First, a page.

The Barn Visitors Center, designed by architect John Milner, will be open for the day. Tickets will be for sale and the restroom facilities will be available. Parking for both the Visitors Center and the John Chads House will be behind the barn.
Hours: The Barn and the John Chads House will be open from 11 a.m. to 3 p.m. for the tour.
Site # 2
The John Chads House, Circa 1725 was built for John Chads by John Wyeth Jr. was constructed around the year 1725. The style and appointments of the house as we know it today suggest moderate wealth. Its simplicity reflects Chads' Quaker heritage. In 1729, about four years after the house was completed, Chads married Elizabeth Richardson, and the house of Brandywine bluestone became their home. John died in 1760, leaving his widow the use of the house and forty acres of land. Although Elizabeth never had children, her nieces and nephews were attentive to her needs. The widow Chads stood fast during the Battle of Brandywine, "burrying (sic) her silver spoons daily in her packet (pocket) until the danger was over."
The house will be festively decorated. Enjoy holiday refreshements and costumed interpreters along with baking demonstration in the home's beehive oven.
Site # 3
The Sanderson Museum houses over 200 years of American history. The Sanderson Museum has a rich collection of objects relating to life in Chadds Ford as well as an extensive collection of memorabilia representing the American experience. Visitors to the museum will uncover artifacts from the Revolutionary War, Civil War, both World Wars, and learn about the Battle of Brandywine along with other local lore. Chris Sanderson and the Wyeth family shared a love of the Chadds Ford area. See original sketches and paintings from N.C. Wyeth, Andrew Wyeth, Jamie Wyeth, Peter Hurd and other Wyeth family members.
For the Candlelight Christmas Tour, the museum will have its collection of Victorian Christmas ornaments on display and will welcome visitors with music and special refreshments. The Sanderson museum will be open from 10 a.m. to 3 p.m. for the tour.
Site # 4
The Yellow House of Willowdale, This large 19th century stucco over stone home will be open for the tour with its interior decked out in holiday splendor and greenery. This home features lovely paneling, multiple fireplaces, wonderful window treatments, and plenty of antique furnishing in a lovely Chester County setting. The period-style holiday decorations will blend in perfectly with the spacious interiors and period furnishings. Upon entering and exploring this beautiful space, you will see why it is a perfect site for any celebration! Enjoy listening to piano music while you're there. Restrooms are available at this site.
Site # 5
Taggarts Tavern, Circa 1800, once knowm as Taggarts Tavern, this home and its additions are an example of adaptive reuse of an early structure into office space. Of the three units, it is thought that the smaller unit is the oldest dating back to the 18th century. The eastern addition is probably early 19th century. The western addition sits on an early foundation but was completely reworked in 1980. Upon inspection one can still see the old doors, box locks, and handmade iron hinges and handles. Tje greatest asset of the building is its corncob decoration on the winding staircase. This was an active tavern on a major road that led to and from Philadelphia. Its first floor will be open for your perusal.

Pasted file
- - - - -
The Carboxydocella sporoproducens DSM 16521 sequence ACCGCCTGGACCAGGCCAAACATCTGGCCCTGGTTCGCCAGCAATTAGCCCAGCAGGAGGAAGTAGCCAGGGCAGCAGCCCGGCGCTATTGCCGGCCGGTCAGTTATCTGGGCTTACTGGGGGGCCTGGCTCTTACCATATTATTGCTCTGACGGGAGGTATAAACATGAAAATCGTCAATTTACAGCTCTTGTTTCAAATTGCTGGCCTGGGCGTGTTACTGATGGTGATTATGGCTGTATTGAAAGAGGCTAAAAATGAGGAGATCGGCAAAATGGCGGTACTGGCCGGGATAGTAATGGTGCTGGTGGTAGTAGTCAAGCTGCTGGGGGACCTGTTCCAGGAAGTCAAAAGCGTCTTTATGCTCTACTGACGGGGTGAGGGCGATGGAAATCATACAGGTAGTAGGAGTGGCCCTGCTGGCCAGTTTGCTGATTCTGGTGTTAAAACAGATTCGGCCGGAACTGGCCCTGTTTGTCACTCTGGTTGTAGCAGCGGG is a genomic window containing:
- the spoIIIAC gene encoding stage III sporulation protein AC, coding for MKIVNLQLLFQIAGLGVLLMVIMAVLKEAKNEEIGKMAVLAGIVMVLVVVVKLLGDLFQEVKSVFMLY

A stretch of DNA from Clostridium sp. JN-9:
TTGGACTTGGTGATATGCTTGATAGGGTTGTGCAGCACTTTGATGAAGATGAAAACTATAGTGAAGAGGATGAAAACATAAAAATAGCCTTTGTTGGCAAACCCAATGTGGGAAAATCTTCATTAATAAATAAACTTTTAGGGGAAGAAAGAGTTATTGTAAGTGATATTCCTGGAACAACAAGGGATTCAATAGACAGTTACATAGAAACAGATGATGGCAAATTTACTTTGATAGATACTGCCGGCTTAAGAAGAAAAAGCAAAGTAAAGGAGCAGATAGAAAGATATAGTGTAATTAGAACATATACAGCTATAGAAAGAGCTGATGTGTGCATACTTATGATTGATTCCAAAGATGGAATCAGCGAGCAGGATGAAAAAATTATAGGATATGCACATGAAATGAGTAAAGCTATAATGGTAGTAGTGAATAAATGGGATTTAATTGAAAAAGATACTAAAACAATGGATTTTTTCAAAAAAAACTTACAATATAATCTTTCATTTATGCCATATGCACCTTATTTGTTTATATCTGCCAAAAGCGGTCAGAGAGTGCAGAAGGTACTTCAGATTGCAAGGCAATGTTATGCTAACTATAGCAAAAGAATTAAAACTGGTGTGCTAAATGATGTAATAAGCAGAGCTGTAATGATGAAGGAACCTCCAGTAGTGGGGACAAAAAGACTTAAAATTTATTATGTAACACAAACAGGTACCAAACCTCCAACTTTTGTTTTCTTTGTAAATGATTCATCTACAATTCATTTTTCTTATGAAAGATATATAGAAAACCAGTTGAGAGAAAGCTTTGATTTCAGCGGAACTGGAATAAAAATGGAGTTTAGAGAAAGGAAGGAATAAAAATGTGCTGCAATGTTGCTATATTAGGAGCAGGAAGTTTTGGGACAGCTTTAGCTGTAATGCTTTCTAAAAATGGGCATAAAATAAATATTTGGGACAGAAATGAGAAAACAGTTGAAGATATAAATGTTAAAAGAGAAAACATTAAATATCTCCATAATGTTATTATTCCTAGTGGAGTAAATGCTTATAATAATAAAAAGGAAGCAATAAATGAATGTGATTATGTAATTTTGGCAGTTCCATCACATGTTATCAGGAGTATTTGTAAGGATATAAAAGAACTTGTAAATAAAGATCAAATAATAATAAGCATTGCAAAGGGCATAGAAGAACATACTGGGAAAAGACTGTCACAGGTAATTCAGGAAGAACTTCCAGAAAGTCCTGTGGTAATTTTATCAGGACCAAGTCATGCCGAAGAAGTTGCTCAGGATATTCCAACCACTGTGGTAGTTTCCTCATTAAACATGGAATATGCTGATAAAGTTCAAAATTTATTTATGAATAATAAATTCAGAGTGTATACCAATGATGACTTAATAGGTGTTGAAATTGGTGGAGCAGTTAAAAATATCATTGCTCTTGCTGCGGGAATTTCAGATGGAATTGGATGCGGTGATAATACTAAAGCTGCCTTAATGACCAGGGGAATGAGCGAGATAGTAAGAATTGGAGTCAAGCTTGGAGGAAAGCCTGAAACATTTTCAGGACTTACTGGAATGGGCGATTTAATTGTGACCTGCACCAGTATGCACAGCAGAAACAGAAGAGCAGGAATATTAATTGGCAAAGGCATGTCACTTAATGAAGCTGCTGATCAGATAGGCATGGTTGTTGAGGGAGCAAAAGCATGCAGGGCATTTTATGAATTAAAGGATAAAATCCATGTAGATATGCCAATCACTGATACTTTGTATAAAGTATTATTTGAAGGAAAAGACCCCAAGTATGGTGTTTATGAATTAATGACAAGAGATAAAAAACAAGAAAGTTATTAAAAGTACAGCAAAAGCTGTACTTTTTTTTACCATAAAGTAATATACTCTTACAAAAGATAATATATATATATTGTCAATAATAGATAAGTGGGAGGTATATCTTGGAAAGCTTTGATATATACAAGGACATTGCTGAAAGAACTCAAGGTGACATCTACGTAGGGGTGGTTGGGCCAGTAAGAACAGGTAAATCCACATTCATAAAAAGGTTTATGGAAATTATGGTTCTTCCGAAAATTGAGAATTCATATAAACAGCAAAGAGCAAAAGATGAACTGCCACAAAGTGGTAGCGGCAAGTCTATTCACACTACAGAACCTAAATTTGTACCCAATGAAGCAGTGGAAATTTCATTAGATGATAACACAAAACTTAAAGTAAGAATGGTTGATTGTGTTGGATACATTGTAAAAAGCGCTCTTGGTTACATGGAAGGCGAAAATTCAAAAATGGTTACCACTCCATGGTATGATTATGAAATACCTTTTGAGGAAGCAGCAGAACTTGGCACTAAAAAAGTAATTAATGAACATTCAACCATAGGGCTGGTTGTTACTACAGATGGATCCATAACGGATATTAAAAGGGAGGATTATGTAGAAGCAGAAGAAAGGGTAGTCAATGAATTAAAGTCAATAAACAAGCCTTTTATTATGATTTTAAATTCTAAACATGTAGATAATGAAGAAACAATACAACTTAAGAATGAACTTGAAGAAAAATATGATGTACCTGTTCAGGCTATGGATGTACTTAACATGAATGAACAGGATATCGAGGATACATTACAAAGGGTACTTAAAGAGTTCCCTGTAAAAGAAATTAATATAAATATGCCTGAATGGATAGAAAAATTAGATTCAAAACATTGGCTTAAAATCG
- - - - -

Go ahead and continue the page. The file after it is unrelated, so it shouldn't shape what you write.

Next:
Site # 6
St. Michael Lutheran Church, Unionville, Enjoy listening to Christmas organ music when visiting the sancturary. The sanctuary has impressive exposed beams from 1997. A 300 seat fellowship hall was added in 2009, enabling the prior hall to become a 10 room educational wing for this congregation. You will understand their motto of being "the friendly church" when you stop in during the tour. Restrooms are available. Please use this parking lot to access the shuttle buses for sites # 7, 8, 9, 10, 11, & 12.
Site # 7
Marlboro Manor, Circa 1842 (Shuttle Bus Only), this home was built by James Ore, a Unionville merchant. It was originally a store front for dry goods. The house sits on 4 acres today, but the original parcel was 14 acres which sold for $200. This beautiful residense just outside the Marlborough Village retains its original walnut floors before exposed ceiling beams and exudes 19th century charm! The homeowners extensively remodeled the kitchen, and an addition was added in 2007. The wrought iron wraparound porch was added in the later 19th century. The home will be festively decorated with five Christmas trees, each with a different theme. Fresh greens will adorn the home along with family antique decorations. Make sure to enjoy the West Chester Unionville artists' works which grace the old plastered walls of this country home.
Site # 8
Alota, Circa 1928 (Shuttle Bus Only), nestled on the edge of Marlborough Village, this home was constructed in a traditional Quaker style in 1928 by the Smith family. After a fire in the 1980's, the home underwent a renovation and addition. Walls were opened up, doorways were relocated, and an original window was even discovered burried in an added drywall partition wall. Based on original photographs obtained from prior owners, most of the original charm, beauty, and integrity still remain. Upon entering the home you are welcomed by a beautiful staircase and paneled closets made of cherry hardwood. These sets the tone for the exposed beams on the ceiling wrapped in cherry veneer giving warmth to the interior. Of course, no home would be complete without a gourmet kitchen and updated bathrooms with quaint accents of yester-year.
Site # 9
Circa 2000 (Shuttle Bus Only), This unique house, designed by Wayne and Colleen Simpson as their home (they have two daughters) and as an office for their architecture and interior design practice, reflects the bold simplicity and ease of living found in Tuscan villas. The house is organized around a welcoming furnished courtyard enclosed on three sides by the office, home, and garage. All first floor rooms have generous access to the outdoors and numerous windows fill the house with light all seasons. The classical south facing rear porch shields the house from the summer sun while extending the living room into the elliptical lawn. Custom millworkand built-ins throughout the house, along with major furniture pieces designed by the owners and built by local craftsman Chris Ferrier, anchor the interiors to create an ambiance of relaxed elegance and restraint.